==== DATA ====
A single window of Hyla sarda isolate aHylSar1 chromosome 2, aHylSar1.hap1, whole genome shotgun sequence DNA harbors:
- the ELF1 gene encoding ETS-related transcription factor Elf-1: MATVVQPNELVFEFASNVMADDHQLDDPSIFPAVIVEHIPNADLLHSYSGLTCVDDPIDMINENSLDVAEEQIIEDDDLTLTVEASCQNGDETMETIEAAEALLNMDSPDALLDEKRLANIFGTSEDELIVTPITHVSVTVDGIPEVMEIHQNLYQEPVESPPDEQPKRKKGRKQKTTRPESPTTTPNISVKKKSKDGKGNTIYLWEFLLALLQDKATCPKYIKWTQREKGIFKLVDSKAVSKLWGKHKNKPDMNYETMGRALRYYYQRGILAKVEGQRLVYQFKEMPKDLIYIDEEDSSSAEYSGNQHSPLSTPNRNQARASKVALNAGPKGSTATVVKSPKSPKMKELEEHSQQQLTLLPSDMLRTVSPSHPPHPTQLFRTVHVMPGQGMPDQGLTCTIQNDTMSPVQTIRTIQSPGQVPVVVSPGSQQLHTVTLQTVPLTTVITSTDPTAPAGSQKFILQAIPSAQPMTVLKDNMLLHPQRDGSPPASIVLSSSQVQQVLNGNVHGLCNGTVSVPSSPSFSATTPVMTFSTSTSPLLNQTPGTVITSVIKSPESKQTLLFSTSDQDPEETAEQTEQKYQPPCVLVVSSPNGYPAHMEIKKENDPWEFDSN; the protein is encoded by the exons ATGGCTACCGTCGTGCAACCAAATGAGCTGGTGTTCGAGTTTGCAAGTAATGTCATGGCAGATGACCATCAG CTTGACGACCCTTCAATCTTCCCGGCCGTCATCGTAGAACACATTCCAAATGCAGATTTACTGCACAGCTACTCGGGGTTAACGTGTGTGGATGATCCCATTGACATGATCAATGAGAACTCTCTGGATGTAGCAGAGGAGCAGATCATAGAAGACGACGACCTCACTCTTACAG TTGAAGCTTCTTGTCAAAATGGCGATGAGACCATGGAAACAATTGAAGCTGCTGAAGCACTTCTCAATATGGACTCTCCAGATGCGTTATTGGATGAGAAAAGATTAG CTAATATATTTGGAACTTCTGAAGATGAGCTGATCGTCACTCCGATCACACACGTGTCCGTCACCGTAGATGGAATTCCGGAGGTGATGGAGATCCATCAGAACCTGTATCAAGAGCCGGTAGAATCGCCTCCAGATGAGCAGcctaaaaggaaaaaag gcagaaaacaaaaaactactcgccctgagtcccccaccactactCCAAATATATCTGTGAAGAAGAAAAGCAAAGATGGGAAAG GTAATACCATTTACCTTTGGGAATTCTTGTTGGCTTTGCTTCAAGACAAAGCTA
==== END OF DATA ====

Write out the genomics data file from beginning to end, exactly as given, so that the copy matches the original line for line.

A single window of Hyla sarda isolate aHylSar1 chromosome 2, aHylSar1.hap1, whole genome shotgun sequence DNA harbors:
- the ELF1 gene encoding ETS-related transcription factor Elf-1: MATVVQPNELVFEFASNVMADDHQLDDPSIFPAVIVEHIPNADLLHSYSGLTCVDDPIDMINENSLDVAEEQIIEDDDLTLTVEASCQNGDETMETIEAAEALLNMDSPDALLDEKRLANIFGTSEDELIVTPITHVSVTVDGIPEVMEIHQNLYQEPVESPPDEQPKRKKGRKQKTTRPESPTTTPNISVKKKSKDGKGNTIYLWEFLLALLQDKATCPKYIKWTQREKGIFKLVDSKAVSKLWGKHKNKPDMNYETMGRALRYYYQRGILAKVEGQRLVYQFKEMPKDLIYIDEEDSSSAEYSGNQHSPLSTPNRNQARASKVALNAGPKGSTATVVKSPKSPKMKELEEHSQQQLTLLPSDMLRTVSPSHPPHPTQLFRTVHVMPGQGMPDQGLTCTIQNDTMSPVQTIRTIQSPGQVPVVVSPGSQQLHTVTLQTVPLTTVITSTDPTAPAGSQKFILQAIPSAQPMTVLKDNMLLHPQRDGSPPASIVLSSSQVQQVLNGNVHGLCNGTVSVPSSPSFSATTPVMTFSTSTSPLLNQTPGTVITSVIKSPESKQTLLFSTSDQDPEETAEQTEQKYQPPCVLVVSSPNGYPAHMEIKKENDPWEFDSN; the protein is encoded by the exons ATGGCTACCGTCGTGCAACCAAATGAGCTGGTGTTCGAGTTTGCAAGTAATGTCATGGCAGATGACCATCAG CTTGACGACCCTTCAATCTTCCCGGCCGTCATCGTAGAACACATTCCAAATGCAGATTTACTGCACAGCTACTCGGGGTTAACGTGTGTGGATGATCCCATTGACATGATCAATGAGAACTCTCTGGATGTAGCAGAGGAGCAGATCATAGAAGACGACGACCTCACTCTTACAG TTGAAGCTTCTTGTCAAAATGGCGATGAGACCATGGAAACAATTGAAGCTGCTGAAGCACTTCTCAATATGGACTCTCCAGATGCGTTATTGGATGAGAAAAGATTAG CTAATATATTTGGAACTTCTGAAGATGAGCTGATCGTCACTCCGATCACACACGTGTCCGTCACCGTAGATGGAATTCCGGAGGTGATGGAGATCCATCAGAACCTGTATCAAGAGCCGGTAGAATCGCCTCCAGATGAGCAGcctaaaaggaaaaaag gcagaaaacaaaaaactactcgccctgagtcccccaccactactCCAAATATATCTGTGAAGAAGAAAAGCAAAGATGGGAAAG GTAATACCATTTACCTTTGGGAATTCTTGTTGGCTTTGCTTCAAGACAAAGCTA